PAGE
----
ORLANDO, Fla. — Kayla, a 30-year-old orca at SeaWorld Orlando, died Monday.
- 30-year-old female orca dies
- Kayla begin showing signs of discomfort Saturday
- Cause of death not yet known
SeaWorld said the whale began showing signs of discomfort Saturday, and despite treatment and around the clock care, her condition worsened on Sunday. Kayla died with her animal care specialist by her side, SeaWorld said.
The cause of Kayla's death is not yet known, but the park says it will do a post-mortem examination, which may take several weeks.
"While today is a difficult day for all of us at SeaWorld, Kayla inspired generations of guests and employees to care and learn more about this amazing species," Seaworld said in a statement.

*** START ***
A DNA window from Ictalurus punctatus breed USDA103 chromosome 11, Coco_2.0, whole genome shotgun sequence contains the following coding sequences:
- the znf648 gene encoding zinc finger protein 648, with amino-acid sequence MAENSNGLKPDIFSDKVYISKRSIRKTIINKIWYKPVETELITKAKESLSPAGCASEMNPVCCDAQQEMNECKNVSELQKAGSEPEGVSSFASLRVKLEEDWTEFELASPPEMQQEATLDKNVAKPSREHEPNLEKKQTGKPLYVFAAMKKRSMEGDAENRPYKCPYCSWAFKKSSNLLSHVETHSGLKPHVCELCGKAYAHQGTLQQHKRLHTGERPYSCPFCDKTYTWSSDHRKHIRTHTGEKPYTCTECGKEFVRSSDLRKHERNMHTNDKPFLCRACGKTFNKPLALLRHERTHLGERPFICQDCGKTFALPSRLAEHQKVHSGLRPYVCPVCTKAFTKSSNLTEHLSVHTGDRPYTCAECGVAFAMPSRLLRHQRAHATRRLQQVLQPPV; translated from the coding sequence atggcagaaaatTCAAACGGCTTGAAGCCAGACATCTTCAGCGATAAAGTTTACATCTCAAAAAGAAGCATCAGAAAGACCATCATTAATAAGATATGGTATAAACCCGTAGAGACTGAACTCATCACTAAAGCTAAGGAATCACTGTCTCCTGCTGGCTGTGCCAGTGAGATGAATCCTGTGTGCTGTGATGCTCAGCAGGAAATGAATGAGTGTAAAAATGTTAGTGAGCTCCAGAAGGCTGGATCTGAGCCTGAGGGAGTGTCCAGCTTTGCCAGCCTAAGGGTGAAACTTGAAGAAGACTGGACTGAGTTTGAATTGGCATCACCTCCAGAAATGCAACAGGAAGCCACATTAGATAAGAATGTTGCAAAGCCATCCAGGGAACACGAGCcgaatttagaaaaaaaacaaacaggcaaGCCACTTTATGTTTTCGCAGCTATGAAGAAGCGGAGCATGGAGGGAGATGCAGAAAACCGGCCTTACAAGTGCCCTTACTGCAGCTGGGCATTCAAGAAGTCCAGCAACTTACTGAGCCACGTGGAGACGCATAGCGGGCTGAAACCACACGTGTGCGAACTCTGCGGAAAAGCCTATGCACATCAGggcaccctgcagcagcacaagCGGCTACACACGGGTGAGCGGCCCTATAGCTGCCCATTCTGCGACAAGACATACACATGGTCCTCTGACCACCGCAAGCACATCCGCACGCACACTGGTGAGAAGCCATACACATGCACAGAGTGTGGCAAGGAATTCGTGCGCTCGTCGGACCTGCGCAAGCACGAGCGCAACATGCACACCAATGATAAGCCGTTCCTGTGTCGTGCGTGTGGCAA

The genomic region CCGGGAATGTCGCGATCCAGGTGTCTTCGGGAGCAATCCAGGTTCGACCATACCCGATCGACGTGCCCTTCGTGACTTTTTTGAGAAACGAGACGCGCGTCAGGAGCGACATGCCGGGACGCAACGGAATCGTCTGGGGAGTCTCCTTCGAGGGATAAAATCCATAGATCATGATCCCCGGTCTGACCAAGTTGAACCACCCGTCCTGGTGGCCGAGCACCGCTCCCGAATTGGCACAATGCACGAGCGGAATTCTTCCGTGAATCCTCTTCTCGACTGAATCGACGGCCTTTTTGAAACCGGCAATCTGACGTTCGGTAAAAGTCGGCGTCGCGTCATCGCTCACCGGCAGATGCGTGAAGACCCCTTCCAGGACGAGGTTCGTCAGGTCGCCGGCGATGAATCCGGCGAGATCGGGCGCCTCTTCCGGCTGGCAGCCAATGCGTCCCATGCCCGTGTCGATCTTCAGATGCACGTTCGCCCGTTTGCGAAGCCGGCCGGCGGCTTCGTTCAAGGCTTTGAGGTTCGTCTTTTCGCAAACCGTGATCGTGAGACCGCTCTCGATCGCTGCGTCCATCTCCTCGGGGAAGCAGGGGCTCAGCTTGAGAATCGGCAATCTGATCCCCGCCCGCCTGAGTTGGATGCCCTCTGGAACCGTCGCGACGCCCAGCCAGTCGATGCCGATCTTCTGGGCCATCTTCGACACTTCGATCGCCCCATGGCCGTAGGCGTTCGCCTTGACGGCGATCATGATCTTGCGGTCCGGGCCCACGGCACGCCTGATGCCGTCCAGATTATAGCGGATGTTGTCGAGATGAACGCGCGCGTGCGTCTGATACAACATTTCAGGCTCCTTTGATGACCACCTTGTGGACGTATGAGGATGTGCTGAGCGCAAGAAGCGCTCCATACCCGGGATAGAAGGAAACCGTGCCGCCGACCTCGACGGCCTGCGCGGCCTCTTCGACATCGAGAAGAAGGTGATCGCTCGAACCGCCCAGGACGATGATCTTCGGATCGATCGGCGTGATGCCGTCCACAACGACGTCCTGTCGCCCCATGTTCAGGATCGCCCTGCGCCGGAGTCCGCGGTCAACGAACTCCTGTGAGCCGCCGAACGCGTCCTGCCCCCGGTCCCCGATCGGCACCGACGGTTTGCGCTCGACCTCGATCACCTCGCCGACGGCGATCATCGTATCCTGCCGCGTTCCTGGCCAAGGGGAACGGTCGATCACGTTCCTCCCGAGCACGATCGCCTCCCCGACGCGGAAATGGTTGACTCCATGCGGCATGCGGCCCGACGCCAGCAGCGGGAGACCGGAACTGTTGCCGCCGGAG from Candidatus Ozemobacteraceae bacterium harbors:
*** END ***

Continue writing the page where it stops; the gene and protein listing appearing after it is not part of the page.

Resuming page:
Park visitors had mixed reactions to the orca's death.
"Honestly, it is really sad," Katherine Jacobsen said. "I mean, I understand the benefits of rehabilitation, and I understand the benefits of getting animals back out to the wild if they need to be contained for a short period of time. But I don't think they should be in captivity for up to 30 years."
Kayla was born in 1988 at SeaWorld San Antonio. In 2006, she was moved to SeaWorld Orlando, where she was one of the largest orcas at the park.
In 2016, SeaWorld announced it was ending its orca breeding program. Since then, Kayla was one of only six killer whales left at the park.
On SeaWorld's website, the company states that female killer whales will live an average of 46 to 50 years of age, while males will live about 30 to 38 years. Those numbers differ from estimates from the National Oceanic and Atmospheric Administration's Marine Mammal Laboratory, which says wild orcas can life as long as 50 to 80 years.
Spectrum News 13's Erin Murray contributed to this report.
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